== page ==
(General Key Points)
This is part one – we’ll be reviewing Diuretics. Next week we’ll post about minerals and renal.
Enjoy your weekend.
Diuretics increase fluid loss via urine output
Major uses of diuretics include prevention of renal failure and management of hypertension.
Most diuretics work by blocking reabsorption of Na+ and Cl–; the more ion absorption blocked, the more fluid that is lost.
Potassium is necessary for nerve impulse conduction and regulation of acid-base balance.
Calcium is critical to normal metabolic processes of the heart, nerves, muscles, bones, and coagulation.
Mineral supplements tend to cause GI distress and should be administered with a full glass of water or with meals.
High Ceiling Loop Diuretics
In upper Loop of Henle to block reabsorption of Na+/Cl–/H2O leads to Extensive diuresis.
Example: furosemide (Lasix) — Others: ethacrynic acid (Edcrin), bumetanide (Bumex), Torsemide (Demadex)
Therapeutic Uses: Pulmonary edema d/t heart failure, Works well with renal impairment, Hypercalcemia r/t stone formation, Reserved for conditions unresponsive to other diuretics (e.g. edema d/t liver, cardiac or renal disease; hypertension)
Dehydration (notify physician output < 30 mL/hr)
Ototoxic – furosemide (temp); ethacrynic acid (permanent) – no other ototoxics
Hyperglycemia, hyperuricemia, decreases [Ca2+], [Mg2+]
Contraindications/Precautions: Pregnancy (C), Caution ĉ diabetes, gout
Interactions: Digoxin toxicity r/t decreased K+, NSAIDs blunt diuretic effect, Antihypertensives – Additive hypotensive effect, [Li] increases d/t diuresis
- Daily weights, infuse slowly (20 mg/min), increase K+ foods (avocado, strawberry, banana, potato, spinach, tomato, meat, carrots), decreased Mg2+ signs: muscle twitch and tremor
In early DCT to block Na+/Cl–/H2O reabsorption – promote diuresis when renal function is not impaired.
Example: hydrochlorothiazide (HydroDIURIL) — Others: chlorothiazide (Diuril), indapamide
1st choice essential hypertension, Edema of mild-to-moderate heart failure and liver/kidney disease.
Contraindications/Precautions: Pregnancy (B), NO breastfeeding, Caution ĉ renal impairment – may not be effective
Digoxin toxicity d/t decreasedK+, Antihypertensives: Additive effect, increased lithium levels, NSAIDs blunt diuretic effect
Alternate day dosing can decrease electrolyte imbalances
Increased K+ foods (avocado, strawberry, banana, potato, spinach, tomato, meat)
Block aldosterone action resulting in K+ retention and Na+/H2O excretion.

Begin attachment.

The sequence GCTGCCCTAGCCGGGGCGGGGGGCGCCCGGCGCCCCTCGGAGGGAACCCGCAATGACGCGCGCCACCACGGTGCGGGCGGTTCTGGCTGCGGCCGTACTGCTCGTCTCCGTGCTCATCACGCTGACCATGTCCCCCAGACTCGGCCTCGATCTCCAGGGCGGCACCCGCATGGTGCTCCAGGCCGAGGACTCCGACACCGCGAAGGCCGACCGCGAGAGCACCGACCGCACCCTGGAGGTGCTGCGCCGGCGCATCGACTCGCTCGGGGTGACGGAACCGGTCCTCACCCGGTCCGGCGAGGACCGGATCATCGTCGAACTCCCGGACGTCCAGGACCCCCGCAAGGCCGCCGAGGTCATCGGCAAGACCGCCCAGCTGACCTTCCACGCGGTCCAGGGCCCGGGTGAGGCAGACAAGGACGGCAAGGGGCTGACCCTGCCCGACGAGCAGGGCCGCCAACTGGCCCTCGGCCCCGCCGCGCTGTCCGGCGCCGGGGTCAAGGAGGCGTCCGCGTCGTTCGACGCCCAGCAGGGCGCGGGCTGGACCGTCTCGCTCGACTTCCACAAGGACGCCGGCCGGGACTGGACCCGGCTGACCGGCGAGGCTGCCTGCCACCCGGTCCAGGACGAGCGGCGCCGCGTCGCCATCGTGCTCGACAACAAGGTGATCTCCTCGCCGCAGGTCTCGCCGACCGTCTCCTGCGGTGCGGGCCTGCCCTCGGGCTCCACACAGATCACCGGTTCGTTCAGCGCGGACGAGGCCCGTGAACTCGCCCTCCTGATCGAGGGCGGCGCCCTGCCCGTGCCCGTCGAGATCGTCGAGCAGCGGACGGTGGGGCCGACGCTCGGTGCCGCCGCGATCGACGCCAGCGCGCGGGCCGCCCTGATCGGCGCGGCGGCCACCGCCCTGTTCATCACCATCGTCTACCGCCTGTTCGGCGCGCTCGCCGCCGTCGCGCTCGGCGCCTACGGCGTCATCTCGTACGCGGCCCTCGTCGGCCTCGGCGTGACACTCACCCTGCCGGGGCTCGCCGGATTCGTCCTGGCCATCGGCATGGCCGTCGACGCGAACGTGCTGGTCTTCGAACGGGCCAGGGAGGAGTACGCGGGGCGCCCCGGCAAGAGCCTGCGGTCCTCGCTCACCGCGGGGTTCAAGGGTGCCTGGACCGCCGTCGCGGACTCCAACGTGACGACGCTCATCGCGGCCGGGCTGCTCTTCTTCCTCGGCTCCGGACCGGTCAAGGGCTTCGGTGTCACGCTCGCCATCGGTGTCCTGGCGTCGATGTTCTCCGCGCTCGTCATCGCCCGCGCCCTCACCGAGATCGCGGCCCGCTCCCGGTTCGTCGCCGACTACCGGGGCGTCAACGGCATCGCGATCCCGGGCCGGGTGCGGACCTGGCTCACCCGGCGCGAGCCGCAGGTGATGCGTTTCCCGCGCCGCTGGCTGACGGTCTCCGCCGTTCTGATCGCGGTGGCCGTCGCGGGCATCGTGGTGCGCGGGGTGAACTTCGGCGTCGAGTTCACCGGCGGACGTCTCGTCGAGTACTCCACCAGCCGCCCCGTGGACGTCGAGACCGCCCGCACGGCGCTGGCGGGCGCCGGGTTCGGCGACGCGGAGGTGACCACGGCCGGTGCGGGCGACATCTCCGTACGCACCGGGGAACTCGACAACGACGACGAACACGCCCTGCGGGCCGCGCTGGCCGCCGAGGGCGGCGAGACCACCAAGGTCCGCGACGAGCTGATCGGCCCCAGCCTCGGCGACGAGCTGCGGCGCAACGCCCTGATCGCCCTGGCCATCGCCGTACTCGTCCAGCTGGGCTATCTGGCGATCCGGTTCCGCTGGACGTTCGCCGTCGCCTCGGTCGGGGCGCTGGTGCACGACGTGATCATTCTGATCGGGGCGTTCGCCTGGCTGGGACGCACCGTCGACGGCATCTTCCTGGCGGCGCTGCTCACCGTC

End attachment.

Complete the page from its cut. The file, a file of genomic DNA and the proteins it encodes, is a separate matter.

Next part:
Example: spironolactone (Aldactone) — Others: triamterene (Dyrenium), amiloride (Midamore)
Therapeutic Uses: Combined with other diuretics for K+-sparing effect, Blocks aldosterone in hyperaldosteronism, Heart failure
Hyperkalemia (insulin injection drives K+ back into cell)
Endocrine effects: Irregular menses or impotence
ACE inhibitors (lisinopril) leads to increased hyperkalemia
K+ supplements leads to increased hyperkalemia
Triamterene may color urine blue
Increases blood osmolality thus attracting fluid (e.g. 3rd spacing, CSF, intraocular)
Examples: mannitol (Osmitrol) — Others: urea, glycerin, isosorbide
Decreases ICP, Decreases intraocular pressure (IOP), Prevent renal failure in hypovolemic shock or severe hypotension., Promote Na+ retention and H2O excretion in hyponatremia and fluid V excess
Heart failure / pulmonary edema
Renal failure (urine < 30 mL/hr, creatinine > 1.2 mg/dL, BUN > 20 mg/dL
Fluid and electrolyte imbalance
Lasix complements through renal excretion of fluid drawn by osmotics.
Most effective given as a bolus, Use filter to prevent crystals, Monitor serum osmolarity and every 6 hours / urine osmolarity daily
Past Medication posts –
Respiratory Meds – http://www.nclexreviewonline.com/respiratory-system-nclex-medications/
Nervous System Meds (4 parts)
Part 1 – http://www.nclexreviewonline.com/cardiac-drugs-for-nclex-part-1/
Part 2 – http://www.nclexreviewonline.com/nclex-cardiac-drugs-part-2/
Part 3- http://www.nclexreviewonline.com/nclex-cardiac-drugs-part-3/
Pain Meds and Inflammation – http://www.nclexreviewonline.com/nclex-test-help-pain-meds-and-inflammation/
Immunity and Chemo – http://www.nclexreviewonline.com/nclex-drugs-immunity-and-chemotherapy/
Anti Infective Drugs – http://www.nclexreviewonline.com/anti-infective-drugs-part-1/
More information can be found on our blog – http://www.nclexreviewonline.com/the-blog/